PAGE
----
In 1990, Rex Whitehead of Logan, Utah, had seen the names of 32 missing soldiers in The Checkerboard. He had known three of them, including Larson and Zimmerman. They had served together in the same company. Whitehead now led an effort to find his lost comrades. He tracked down several eyewitnesses, including the medic who subsequently drew the map.

Whitehead flew to Belgium in March 1991. Using the map, he hunted for the forward aid station with the help of Seel, Speder, and Dick Byers. Their search yielded nothing. The map was too vague. Afterward, the Belgians combed the area repeatedly but found no hint of the aid station or missing men.

Sadly, I informed the Zimmerman family of the disappointing results. I had become well acquainted with Fred’s only brother and one of his sisters. They expressed gratitude for the painstaking search effort.

Our team also contacted the Larson family. In the spring of 1994, a group of family members traveled to Belgium and received a guided tour of the forest area where Stanley died.

The whole matter slipped from the spotlight until the day Marc Marique visited Seel’s home. It was May 24, 2001. Spurred on by the 88 Hill success, Marique took up the quest. He departed Seel’s home with the Zimmerman file and the medic’s map.

The following day, Marique drove to the area shown on the map and trekked into the woods with his metal detector. He selected a starting point and searched outward in ever-widening circles. After three hours, he approached a highway along the Belgian-German border. His detector went berserk.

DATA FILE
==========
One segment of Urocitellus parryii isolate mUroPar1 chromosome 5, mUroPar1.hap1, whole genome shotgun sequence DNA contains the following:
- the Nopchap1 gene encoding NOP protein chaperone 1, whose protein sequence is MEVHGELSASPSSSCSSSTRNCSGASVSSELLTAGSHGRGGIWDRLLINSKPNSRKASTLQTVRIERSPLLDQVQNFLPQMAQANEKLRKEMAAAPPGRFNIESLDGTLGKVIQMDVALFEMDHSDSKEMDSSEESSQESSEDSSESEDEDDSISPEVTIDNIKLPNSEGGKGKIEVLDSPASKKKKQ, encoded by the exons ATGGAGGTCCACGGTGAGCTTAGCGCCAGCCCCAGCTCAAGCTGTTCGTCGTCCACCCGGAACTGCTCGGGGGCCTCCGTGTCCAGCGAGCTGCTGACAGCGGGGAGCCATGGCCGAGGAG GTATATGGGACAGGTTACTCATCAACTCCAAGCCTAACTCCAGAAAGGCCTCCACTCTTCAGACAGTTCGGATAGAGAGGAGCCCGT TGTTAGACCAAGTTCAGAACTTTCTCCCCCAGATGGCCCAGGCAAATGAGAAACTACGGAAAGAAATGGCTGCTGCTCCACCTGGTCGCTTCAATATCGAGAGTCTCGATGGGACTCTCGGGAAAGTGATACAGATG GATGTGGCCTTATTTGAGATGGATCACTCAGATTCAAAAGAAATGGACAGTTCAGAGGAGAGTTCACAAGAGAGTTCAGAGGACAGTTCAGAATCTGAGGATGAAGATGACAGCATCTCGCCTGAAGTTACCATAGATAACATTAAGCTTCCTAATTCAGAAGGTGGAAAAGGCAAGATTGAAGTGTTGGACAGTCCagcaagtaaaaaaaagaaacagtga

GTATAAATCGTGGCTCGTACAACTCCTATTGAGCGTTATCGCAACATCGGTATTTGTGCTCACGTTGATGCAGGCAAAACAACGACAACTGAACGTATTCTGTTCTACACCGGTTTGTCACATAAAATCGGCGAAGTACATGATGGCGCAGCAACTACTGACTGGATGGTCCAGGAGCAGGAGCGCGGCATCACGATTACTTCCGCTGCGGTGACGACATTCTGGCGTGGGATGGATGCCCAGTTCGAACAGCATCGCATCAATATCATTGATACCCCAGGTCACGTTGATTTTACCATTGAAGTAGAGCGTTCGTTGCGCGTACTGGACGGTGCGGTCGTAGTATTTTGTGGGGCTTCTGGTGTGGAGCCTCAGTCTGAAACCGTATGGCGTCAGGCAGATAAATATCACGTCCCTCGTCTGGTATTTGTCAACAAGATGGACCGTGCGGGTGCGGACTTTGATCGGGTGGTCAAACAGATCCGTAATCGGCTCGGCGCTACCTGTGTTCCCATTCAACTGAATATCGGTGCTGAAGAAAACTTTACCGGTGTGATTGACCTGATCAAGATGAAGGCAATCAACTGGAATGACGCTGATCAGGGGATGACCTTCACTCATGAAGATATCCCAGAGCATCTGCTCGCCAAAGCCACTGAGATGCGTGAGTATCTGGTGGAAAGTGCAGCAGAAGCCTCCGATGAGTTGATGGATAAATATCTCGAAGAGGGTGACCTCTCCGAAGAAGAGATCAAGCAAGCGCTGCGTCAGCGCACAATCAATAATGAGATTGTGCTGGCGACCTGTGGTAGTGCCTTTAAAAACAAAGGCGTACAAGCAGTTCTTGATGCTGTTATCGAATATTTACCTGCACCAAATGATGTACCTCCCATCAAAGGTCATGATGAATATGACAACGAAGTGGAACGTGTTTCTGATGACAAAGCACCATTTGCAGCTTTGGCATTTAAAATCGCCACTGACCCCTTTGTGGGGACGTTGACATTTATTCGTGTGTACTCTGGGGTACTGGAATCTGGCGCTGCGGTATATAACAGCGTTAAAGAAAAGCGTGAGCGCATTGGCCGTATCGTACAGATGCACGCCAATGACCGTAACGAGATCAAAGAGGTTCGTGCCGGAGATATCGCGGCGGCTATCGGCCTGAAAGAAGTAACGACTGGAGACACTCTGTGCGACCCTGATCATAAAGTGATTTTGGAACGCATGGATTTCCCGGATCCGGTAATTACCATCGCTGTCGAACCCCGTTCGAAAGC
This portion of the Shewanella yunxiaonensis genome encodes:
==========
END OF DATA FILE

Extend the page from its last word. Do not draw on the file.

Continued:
Marique rooted around and found rusty nails, pieces of tin containers, and eight morphine syrettes. Remnants of an aid station? He dropped his detector and shoveled away. More artifacts came to light. Amid one scoop of dirt, a corroded brass dog tag surfaced.

Anxious to report the possible discovery of an aid station, Marique grabbed his cell phone and rang Seel. As the two spoke, Seel asked whose name was on the dog tag. Marique had not yet picked it up. Seel jokingly said, “Check it. This one may belong to Fred Zimmerman.”

Marique lifted the tag from the dirt.

TOP ROW (left to right): Pfc. Jack C. Beckwith, Company C, 395th Infantry; Pfc. Saul Kokotovich, Company C, 395th Infantry; Pfc. David A. Read, Cannon Company, 395th Infantry. 
BOTTOM ROW (left to right): Pfc. Ewing E. Fidler, Company E, 394th Infatry; Pfc. Stanley E. Larson, Company H, 394th Infantry; Sgt. Frederick F. Zimmerman, Company H, 394th Infantry.
TOP ROW (left to right): Pfc. Jack C. Beckwith, Company C, 395th Infantry; Pfc. Saul Kokotovich, Company C, 395th Infantry; Pfc. David A. Read, Cannon Company, 395th Infantry.
BOTTOM ROW (left to right): Pfc. Ewing E. Fidler, Company E, 394th Infatry; Pfc. Stanley E. Larson, Company H, 394th Infantry; Sgt. Frederick F. Zimmerman, Company H, 394th Infantry.

“I won’t repeat the word he shouted,” Seel says. Marique then read the name aloud, “Zimmerman, Frederick F.”

This electrifying development triggered plans to scour the entire area.

One week after finding the dog tag, Marique returned to the spot and began excavating a foxhole 10 feet away. Seel and Speder accompanied him and cleaned out a nearby foxhole. Suddenly, Marique called out. “Hey guys, come see. I have a snow boot.”